The more we learn the mathematics, the deeper we understand the content, the more we understand how the mathematics develops over time, the more we understand which representations and models are the most appropriate at the right time……..  the more likely we will see math as more than a subject filled with distinct rules and procedures all meant to be seen as right or wrong…….. and instead come to see math as an interconnected rich subject filled with thinking and reasoning!

When we start to make these shifts, we come to allow our students to truly appreciate mathematics!

7 thoughts on ““I like math because it’s objective…”

  1. Mark, thanks again for sharing your thoughts via your blog. I haven’t entered the realm of blogs–I admire those who have. I think this post points to the necessity to broaden definitions of what math is perceived to be. It’s so much more than 2+2=4. As with any subject area, yes there is product, but there is process as well. And for me, process is, at the very least, equally important to product if not more important (The truth is that I lean to process being more important because process broadens our definition of math) Thank you for sharing your conversation with your colleague. Sometimes, we do need to agree to disagree; but I’m encouraged by the potential of blogs like yours leading to deeper conversations.

    Liked by 1 person

    1. Hi Maria. Thanks for your response. Seems to me that math is more than just each individual isolated skill. Hopefully we have all experienced math as a richer subject them that. As for starting a blog, it is a great way to put into words the things that you believe. There’s something about sharing things publicly that helps with our own learning!Plus hopefully as the school year starts I will start sharing more actual experiences I’ve had with students doing math.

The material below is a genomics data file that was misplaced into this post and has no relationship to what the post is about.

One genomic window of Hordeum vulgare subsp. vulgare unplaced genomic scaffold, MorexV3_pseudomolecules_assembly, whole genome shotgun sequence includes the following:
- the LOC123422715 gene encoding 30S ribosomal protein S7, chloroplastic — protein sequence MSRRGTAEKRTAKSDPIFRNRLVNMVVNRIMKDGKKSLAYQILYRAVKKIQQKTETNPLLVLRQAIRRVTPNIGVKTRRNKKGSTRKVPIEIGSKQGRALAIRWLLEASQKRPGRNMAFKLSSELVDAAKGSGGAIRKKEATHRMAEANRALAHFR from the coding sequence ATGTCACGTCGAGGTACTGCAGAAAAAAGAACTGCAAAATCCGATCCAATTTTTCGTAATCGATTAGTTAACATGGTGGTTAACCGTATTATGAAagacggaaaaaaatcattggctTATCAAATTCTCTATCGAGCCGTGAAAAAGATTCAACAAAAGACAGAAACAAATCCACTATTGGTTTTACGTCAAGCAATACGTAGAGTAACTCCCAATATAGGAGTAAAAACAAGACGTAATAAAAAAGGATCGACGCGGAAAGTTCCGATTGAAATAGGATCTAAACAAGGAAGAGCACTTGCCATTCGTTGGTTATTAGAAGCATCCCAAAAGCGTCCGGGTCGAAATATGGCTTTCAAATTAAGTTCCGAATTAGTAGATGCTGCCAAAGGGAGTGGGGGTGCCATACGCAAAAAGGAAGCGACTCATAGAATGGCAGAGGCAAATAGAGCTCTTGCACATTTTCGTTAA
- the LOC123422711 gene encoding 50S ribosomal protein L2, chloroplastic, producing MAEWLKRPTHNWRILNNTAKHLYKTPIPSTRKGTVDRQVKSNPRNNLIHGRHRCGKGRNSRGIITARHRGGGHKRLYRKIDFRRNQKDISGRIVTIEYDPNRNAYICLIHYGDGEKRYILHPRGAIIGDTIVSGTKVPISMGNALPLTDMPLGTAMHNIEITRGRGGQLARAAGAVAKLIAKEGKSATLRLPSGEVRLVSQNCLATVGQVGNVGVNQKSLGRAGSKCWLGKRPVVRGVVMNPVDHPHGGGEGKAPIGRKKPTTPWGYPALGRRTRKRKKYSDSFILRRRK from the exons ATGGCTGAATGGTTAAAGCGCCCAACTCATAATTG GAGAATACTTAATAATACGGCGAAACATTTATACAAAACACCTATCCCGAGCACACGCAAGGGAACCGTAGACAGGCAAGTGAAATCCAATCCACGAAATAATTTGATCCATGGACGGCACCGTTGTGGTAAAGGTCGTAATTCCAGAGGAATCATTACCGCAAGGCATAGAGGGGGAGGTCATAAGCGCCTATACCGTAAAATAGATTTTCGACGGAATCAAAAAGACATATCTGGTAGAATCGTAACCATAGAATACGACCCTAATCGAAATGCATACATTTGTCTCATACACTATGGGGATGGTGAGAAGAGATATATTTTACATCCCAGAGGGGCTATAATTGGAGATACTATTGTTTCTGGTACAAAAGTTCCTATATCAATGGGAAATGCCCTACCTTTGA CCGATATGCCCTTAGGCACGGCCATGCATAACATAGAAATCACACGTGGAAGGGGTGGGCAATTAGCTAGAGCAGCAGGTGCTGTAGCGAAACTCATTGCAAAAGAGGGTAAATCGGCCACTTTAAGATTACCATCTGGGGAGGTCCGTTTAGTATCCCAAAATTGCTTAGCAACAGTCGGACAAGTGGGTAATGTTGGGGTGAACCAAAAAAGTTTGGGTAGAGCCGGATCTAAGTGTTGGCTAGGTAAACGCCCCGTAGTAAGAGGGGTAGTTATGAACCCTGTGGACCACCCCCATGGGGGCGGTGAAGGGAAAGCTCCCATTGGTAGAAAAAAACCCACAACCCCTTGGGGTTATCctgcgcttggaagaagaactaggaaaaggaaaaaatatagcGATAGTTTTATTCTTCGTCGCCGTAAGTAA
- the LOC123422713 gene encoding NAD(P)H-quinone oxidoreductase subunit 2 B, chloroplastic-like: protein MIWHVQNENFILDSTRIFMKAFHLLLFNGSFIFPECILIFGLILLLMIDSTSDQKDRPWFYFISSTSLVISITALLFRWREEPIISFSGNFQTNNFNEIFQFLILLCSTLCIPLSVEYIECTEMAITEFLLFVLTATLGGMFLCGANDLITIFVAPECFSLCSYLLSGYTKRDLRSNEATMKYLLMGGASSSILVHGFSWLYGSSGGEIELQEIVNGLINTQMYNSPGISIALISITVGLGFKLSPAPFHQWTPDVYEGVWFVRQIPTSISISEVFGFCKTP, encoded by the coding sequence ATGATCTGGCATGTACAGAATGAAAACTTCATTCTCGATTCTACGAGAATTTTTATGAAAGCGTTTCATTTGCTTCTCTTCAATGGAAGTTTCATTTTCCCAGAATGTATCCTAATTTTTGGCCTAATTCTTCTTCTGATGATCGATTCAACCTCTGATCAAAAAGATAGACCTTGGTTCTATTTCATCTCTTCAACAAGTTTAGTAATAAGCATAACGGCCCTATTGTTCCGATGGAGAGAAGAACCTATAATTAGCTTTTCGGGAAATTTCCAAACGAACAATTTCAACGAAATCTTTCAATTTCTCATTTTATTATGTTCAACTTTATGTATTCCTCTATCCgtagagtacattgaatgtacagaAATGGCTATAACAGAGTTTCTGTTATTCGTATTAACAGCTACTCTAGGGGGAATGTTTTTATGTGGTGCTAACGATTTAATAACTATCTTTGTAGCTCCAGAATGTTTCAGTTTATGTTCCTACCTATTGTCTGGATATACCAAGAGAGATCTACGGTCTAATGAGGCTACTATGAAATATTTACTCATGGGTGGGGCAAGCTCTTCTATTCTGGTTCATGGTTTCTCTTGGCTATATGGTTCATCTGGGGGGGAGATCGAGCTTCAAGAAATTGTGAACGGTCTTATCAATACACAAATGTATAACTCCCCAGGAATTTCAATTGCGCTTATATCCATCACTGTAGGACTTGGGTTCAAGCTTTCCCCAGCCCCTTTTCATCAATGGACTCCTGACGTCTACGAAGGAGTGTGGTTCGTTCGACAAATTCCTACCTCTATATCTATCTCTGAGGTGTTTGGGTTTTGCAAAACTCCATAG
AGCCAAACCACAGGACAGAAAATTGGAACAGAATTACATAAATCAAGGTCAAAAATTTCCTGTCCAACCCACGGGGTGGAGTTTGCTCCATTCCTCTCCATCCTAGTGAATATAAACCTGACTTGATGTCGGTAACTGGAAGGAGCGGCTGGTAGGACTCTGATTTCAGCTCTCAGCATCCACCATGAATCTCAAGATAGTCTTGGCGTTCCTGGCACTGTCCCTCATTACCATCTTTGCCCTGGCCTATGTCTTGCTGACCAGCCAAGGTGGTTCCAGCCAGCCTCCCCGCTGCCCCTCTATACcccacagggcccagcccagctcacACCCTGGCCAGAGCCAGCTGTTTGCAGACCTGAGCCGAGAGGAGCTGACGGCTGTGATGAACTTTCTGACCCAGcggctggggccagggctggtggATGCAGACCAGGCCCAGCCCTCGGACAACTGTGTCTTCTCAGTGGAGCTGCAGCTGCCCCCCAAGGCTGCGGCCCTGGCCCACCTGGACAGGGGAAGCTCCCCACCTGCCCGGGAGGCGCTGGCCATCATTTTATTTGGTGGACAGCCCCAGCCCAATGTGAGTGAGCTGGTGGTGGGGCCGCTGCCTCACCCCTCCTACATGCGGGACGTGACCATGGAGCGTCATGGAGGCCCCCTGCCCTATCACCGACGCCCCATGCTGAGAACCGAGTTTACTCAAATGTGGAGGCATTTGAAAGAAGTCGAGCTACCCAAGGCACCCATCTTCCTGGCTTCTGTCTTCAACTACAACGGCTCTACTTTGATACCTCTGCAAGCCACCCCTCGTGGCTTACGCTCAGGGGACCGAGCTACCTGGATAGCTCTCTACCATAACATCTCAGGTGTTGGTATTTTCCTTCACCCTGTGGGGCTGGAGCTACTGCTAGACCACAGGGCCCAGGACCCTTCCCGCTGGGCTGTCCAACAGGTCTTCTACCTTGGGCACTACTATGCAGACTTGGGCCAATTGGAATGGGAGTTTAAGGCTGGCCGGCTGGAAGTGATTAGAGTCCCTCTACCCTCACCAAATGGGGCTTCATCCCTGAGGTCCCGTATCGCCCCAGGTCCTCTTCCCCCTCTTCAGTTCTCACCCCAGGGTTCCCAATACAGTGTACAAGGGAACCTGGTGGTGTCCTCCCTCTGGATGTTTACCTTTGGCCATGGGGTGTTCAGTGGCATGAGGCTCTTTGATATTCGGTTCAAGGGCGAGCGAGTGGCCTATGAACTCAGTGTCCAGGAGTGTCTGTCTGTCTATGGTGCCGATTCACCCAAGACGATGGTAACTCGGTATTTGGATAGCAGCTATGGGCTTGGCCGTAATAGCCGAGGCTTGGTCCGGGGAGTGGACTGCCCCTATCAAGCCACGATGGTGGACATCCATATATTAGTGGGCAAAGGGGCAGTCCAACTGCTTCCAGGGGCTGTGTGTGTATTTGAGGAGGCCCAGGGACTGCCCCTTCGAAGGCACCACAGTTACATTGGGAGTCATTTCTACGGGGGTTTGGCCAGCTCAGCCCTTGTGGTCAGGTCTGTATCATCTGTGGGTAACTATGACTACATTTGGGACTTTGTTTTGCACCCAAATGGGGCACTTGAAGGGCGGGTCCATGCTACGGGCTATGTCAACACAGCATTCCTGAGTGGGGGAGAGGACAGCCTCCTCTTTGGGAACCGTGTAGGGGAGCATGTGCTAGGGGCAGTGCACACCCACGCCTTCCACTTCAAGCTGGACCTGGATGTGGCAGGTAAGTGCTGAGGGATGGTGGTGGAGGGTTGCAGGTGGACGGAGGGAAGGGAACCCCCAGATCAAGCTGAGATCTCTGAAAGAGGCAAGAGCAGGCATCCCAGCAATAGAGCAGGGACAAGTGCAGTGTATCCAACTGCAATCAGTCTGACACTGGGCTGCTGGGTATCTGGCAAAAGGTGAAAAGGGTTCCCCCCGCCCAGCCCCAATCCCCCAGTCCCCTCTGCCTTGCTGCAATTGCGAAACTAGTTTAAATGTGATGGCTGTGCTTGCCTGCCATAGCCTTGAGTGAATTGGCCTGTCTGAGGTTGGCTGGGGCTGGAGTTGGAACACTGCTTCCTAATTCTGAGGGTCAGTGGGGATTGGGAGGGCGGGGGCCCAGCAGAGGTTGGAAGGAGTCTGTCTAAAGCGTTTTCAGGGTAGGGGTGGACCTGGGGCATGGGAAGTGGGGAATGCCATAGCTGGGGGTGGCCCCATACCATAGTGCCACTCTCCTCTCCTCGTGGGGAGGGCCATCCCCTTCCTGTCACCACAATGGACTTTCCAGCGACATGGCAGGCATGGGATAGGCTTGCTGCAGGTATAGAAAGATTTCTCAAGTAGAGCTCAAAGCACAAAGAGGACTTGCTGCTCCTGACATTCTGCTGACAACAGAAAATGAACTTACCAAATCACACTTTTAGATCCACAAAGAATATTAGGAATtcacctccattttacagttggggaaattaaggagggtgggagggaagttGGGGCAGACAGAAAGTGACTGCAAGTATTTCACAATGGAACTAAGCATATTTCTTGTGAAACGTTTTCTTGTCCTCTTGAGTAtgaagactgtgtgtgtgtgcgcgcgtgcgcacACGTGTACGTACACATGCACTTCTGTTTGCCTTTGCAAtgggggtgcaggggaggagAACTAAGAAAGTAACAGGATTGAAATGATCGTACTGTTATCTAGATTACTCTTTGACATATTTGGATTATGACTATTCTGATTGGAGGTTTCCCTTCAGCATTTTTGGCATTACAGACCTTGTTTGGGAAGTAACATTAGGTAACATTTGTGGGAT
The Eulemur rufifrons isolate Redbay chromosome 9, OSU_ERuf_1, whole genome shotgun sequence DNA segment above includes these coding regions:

2. My students were complaining about a pretty tough math writing assignment this year, so I posted this on my website. It somewhat goes along with what you’re saying.

    You don’t go to science to do lab write ups. You go to learn how to estimate and predict future outcomes based on past outcomes using the rules of the world.
    You don’t go to social studies to learn meaningless facts and dates. You go to learn how people act and decisions they make so that you don’t repeat the past.
    You don’t go to math to learn how to solve for meaningless x variables. You go to learn how to think outside the box and solve real problems that don’t have solutions yet.
    You don’t go to english class to learn how to only interpret the book that your teachers have chosen. You go to learn how to read unfamiliar texts and interpret and summarize them.


  3. I enjoy your analogies! I hope you don’t mind if I use some of them on back to school night. Great way to introduce my approach to the parents.

    When I get comments about how math is objective and formulaic, (a closed-minded discipline), I sometimes reply that it is indeed logical, and I too love the naked logic that you find in math. Sometimes, I start to ask if there are infinitely many primes or not, and how would you possibly be able to tell anyway? I love sharing those big ideas, the juicy ones that just draw you in.


    1. Great idea Debbie.
      I might aim to do some math that might prove your point with parents before you engage in some kind of theoretical debate. This way, parents can see that math can be creative, or beautiful…. This can either involve mental strategies to solve a math string, or seeing visual patterns in different ways or sorting atypical shapes with their choice of criteria… then making sure you connect all of their ideas together to learn the big ideas. Engaging in “doing math” means we are doing things that are non-algorithmic, non-linear. Parents need to feel what this means, see that they have learned a lot before they will accept your ideas as beneficial for their children.